STIGMA

Mental health: Medics also cry

Mental illness is a silent epidemic among health practitioners.

In Summary
  • The reality is that there are more cases of mental illness among the healthcare providers than the patients they see.
  • That medical practitioners are not keen on seeking the same services they render to their patients is an open secret. Undoubtedly, stigma plays a key role.
Mental health: Medics also cry
Mental health: Medics also cry
Image: STAR ILLUTSRATED

Ahead of the World Mental Health Day, more than 300 healthcare providers converged at The Nairobi Hospital for the first Annual Moral Injury Symposium. The forum discussed various aspects of mental health, with a rich menu of presentations from Prof Lukoye Atwoli, Mary Sirima, Dr Mucheru Wang’ombe and Michael Onyango, among others.

In Kenya and the rest of Africa, mental illness is often discussed in hushed tones due to the stigma attached to it. It gets worse if the victim is a healthcare provider. Yet, the reality on the ground is that there are more cases of mental illness among healthcare providers than the patients they see. Indeed, mental illness is a silent epidemic among health practitioners even as one in four Kenyans (about 11.5 million) live with the condition.

But what causes mental illness among healthcare providers? First, the rigorous training at medical school is not for the faint-hearted and many end up depressed soon after graduation. The situation is exacerbated by the unfriendly conditions under which most healthcare providers work. Often times, doctors lose patients that would otherwise have survived due to lack of basic tools of trade at the workplace.

Such losses are difficult to comprehend and leave practitioners with low self-esteem and regrets, a major contributor to moral injury.

It is not just mental illness that predisposes doctors to killing themselves. Suicide is also linked to how doctors are treated, how they treat themselves, unique issues related to their job and a system where doctors with mental illness are handled through an adversarial rather than treatment system
Dr Clare Gerada

A study by Dr Clare Gerada published in BJPSych London bulletin finds that major risk factors for completed suicide across all populations are depression and substance misuse, both of which are also common in doctors who take their own lives.

“It is not just mental illness that predisposes doctors to killing themselves. Suicide is also linked to how doctors are treated, how they treat themselves, unique issues related to their job and a system where doctors with mental illness are handled through an adversarial rather than treatment system”, she writes. “This equates to personal, professional and institutional stigma, which doctors face when trying to access care and also once in treatment. Stigma is one of the most important barriers for doctors trying to be treated”.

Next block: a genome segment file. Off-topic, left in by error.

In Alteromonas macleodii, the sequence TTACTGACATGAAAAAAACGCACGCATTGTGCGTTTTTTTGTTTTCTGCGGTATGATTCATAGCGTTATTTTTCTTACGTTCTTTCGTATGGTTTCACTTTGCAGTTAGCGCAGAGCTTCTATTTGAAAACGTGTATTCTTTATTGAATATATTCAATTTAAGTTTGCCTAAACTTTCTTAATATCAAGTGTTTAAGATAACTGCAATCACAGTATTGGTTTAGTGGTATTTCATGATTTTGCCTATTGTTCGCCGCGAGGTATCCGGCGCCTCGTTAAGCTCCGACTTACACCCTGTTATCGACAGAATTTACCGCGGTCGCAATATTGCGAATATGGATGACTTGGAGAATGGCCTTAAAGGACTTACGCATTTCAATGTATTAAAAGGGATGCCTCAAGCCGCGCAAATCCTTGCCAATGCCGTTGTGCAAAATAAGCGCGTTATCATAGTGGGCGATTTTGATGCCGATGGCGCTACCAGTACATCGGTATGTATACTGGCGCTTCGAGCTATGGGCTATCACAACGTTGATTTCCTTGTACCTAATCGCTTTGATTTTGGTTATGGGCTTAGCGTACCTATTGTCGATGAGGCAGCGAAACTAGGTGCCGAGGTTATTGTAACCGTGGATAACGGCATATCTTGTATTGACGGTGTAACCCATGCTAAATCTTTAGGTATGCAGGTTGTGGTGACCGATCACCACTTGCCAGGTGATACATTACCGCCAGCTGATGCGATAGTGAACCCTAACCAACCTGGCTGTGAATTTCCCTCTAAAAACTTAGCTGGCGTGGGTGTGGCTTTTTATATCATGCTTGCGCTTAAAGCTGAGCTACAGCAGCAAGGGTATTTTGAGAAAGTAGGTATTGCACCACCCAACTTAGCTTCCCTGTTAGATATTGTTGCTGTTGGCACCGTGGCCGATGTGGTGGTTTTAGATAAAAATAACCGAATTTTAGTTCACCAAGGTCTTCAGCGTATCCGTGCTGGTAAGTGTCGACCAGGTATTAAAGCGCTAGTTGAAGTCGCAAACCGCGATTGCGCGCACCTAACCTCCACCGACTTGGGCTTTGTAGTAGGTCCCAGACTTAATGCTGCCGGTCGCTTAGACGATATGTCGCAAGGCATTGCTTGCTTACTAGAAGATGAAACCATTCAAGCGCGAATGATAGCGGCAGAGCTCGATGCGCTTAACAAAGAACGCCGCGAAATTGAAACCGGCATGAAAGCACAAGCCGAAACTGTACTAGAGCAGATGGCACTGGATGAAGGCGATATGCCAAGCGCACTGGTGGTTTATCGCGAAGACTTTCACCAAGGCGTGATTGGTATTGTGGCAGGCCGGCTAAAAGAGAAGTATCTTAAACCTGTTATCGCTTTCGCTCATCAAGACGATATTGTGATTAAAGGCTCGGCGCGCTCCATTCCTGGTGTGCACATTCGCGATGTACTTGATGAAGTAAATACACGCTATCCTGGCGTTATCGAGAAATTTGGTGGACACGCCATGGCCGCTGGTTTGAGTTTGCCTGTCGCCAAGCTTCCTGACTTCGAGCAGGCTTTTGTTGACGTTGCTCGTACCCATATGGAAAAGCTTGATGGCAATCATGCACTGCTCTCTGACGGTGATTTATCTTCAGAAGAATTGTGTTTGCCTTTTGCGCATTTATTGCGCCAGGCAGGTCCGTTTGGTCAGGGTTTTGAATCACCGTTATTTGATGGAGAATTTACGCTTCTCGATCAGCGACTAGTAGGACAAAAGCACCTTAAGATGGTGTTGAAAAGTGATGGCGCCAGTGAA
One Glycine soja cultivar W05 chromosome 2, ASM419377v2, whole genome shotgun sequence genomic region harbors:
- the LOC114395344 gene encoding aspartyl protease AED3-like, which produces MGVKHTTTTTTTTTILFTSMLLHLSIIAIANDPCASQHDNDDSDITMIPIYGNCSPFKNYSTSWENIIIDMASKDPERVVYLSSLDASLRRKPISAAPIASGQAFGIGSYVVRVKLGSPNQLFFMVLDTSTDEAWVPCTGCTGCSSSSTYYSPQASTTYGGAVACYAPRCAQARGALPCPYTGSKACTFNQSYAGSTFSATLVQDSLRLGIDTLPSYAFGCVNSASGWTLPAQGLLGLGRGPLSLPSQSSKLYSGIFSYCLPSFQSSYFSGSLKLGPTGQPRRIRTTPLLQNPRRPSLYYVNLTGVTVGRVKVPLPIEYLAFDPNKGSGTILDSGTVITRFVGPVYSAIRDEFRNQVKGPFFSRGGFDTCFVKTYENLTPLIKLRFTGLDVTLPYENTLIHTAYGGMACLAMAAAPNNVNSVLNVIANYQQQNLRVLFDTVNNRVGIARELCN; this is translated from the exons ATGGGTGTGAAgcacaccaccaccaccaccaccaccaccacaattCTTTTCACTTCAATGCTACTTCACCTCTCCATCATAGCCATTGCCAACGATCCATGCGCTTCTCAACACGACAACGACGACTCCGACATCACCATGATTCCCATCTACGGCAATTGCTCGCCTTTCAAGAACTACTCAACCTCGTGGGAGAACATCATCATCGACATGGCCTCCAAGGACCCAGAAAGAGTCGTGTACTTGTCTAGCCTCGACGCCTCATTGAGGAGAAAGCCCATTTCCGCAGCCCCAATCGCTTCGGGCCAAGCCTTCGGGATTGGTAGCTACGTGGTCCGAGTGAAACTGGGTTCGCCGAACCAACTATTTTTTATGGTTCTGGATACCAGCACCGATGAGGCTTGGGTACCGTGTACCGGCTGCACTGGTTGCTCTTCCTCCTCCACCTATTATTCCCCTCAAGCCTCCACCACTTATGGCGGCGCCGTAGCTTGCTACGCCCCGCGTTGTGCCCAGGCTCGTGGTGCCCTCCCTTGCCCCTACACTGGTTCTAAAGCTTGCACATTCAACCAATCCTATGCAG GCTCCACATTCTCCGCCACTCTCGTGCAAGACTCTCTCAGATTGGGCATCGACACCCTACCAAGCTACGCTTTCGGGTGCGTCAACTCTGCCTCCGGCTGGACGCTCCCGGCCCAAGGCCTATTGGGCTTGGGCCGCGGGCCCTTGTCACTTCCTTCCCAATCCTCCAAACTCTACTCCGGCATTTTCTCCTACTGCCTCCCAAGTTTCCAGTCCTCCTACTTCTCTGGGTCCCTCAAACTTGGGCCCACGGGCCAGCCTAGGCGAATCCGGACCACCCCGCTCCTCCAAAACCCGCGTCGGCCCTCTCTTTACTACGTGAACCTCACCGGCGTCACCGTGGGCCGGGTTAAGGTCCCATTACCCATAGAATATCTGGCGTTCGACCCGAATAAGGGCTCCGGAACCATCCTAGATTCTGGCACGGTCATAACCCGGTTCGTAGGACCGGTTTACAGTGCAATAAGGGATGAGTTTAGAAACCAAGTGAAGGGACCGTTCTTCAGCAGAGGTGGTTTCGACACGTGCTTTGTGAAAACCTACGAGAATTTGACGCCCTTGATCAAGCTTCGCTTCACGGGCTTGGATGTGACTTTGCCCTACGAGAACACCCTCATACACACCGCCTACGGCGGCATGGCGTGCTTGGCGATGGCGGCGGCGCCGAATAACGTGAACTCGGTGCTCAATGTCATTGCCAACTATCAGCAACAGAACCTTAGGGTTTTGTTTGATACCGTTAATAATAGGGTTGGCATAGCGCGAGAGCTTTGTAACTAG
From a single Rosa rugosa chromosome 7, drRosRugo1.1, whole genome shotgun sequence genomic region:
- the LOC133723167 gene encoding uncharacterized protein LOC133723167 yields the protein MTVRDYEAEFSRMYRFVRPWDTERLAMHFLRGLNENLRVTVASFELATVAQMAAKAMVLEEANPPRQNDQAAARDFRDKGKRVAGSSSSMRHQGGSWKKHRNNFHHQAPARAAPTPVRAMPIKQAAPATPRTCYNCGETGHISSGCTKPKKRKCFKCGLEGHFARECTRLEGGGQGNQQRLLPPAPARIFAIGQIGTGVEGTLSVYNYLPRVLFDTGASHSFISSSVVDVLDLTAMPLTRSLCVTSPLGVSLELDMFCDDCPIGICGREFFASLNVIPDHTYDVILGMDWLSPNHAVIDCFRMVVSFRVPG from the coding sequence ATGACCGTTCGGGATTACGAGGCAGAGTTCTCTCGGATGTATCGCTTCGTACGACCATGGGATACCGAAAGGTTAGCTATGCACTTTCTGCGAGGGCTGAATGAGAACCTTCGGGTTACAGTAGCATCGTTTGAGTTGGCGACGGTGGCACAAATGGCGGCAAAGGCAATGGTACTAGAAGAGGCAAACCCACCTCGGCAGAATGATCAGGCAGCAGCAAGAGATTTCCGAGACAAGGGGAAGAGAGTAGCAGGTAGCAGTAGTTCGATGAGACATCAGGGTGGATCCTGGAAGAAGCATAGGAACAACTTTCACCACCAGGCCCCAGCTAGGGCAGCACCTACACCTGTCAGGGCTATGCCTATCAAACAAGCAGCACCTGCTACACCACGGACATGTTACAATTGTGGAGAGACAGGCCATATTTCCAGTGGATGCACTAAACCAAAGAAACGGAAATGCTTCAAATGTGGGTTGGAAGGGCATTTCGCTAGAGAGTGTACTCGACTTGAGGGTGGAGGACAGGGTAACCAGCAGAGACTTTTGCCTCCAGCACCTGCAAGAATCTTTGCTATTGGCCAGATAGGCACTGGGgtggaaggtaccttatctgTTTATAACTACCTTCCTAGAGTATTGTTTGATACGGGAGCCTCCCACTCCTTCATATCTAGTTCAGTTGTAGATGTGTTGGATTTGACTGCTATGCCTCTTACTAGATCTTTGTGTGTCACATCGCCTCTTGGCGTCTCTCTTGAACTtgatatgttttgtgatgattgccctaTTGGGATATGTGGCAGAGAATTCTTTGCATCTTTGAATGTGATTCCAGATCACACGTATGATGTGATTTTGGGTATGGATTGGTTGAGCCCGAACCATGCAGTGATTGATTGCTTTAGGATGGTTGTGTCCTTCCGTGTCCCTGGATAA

A similar scenario is mirrored in a study by Henderson and others titled Shame! Self-stigmatisation as an obstacle to sick doctors returning to work: a qualitative study, published in the British Medical Journal. It finds that most doctors out of work with mental illness felt guilty, shamed and fearful. Doctors feel a dreadful sense of personal failure and inadequacy if they struggle to keep working and despair can be sudden and overwhelming.

The researchers describe an overwhelming stigmatisation that mentally ill doctors were exposed to by friends, family and peers, which left them isolated and sad. Some sick doctors deliberately concealed their problems, and pretended to go to work each day rather than admit to their families that they are unwell.

 

A major cause of concern is the fact that doctors find it difficult to treat their own colleagues, to the extent of feeling embarrassed.

That medical practitioners are not keen on seeking the same services they render to their patients is an open secret. Undoubtedly, stigma plays a key role. Fears abound that disclosure of a mental health condition can result in job loss or disciplinary measures from the professional regulator.  Then there is also the fear of loss of confidentiality resulting from the possibility of the issue being known by other colleagues.  It is also noteworthy that healthcare providers suffer in silence because their own patients consider them as demi-gods who are not as vulnerable as their clients.

A major cause of concern is the fact that doctors find it difficult to treat their own colleagues, to the extent of feeling embarrassed.

This worrying trend must be addressed urgently to save the medical profession. To begin with, many systemic issues that cause dissatisfaction among the practitioners must be tackled, including allowing them to maintain a sensible work–life balance, taking cognisance of the basic needs of staff who sacrifice their lives to save those of patients.

Secondly, it behoves employers in the medical profession to lead from the front by making concerted efforts to reduce the stigma of mental illness among their workforce. This will enable them to seek timely medical intervention and confidential support services.  We must be our brothers’ keepers. Above all, it is imperative that we offer our staff the same compassion that they are expected to give to their patients.

Acting CEO, The Nairobi Hospital